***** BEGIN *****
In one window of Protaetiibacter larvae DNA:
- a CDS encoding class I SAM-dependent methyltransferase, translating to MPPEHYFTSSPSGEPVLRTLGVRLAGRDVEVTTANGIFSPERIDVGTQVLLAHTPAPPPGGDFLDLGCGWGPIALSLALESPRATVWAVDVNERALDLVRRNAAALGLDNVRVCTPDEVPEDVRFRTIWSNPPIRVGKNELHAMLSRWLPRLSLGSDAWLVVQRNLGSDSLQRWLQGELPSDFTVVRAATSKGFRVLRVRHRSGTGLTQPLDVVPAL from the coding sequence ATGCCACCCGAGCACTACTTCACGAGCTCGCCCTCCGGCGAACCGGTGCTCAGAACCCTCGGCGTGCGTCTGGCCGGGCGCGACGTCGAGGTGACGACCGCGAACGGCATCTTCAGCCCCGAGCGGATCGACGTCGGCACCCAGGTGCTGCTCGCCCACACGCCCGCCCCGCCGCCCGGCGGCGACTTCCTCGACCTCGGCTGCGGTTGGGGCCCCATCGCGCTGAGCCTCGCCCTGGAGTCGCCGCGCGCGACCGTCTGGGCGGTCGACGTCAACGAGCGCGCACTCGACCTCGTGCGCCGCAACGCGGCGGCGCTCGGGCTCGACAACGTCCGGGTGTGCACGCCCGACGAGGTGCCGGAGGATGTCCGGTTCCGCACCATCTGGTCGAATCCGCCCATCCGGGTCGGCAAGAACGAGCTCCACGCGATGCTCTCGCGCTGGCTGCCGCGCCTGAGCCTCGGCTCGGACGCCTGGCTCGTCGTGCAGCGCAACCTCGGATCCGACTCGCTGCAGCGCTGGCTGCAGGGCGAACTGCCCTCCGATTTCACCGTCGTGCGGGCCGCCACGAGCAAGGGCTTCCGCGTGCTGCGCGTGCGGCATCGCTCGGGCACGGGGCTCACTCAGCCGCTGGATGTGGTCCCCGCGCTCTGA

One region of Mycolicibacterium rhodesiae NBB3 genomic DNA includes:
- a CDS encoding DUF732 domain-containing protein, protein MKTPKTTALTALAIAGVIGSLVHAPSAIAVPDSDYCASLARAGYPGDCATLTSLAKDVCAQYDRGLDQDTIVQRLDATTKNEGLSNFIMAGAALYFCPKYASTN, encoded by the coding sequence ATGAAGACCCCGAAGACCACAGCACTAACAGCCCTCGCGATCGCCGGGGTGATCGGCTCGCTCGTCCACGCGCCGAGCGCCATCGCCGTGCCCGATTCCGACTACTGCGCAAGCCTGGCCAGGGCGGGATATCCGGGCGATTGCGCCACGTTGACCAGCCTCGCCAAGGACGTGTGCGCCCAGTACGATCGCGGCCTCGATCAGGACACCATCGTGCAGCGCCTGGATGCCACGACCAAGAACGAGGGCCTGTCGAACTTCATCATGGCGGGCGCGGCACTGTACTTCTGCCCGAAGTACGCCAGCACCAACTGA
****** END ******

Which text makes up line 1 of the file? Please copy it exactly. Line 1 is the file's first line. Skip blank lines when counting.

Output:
In one window of Protaetiibacter larvae DNA: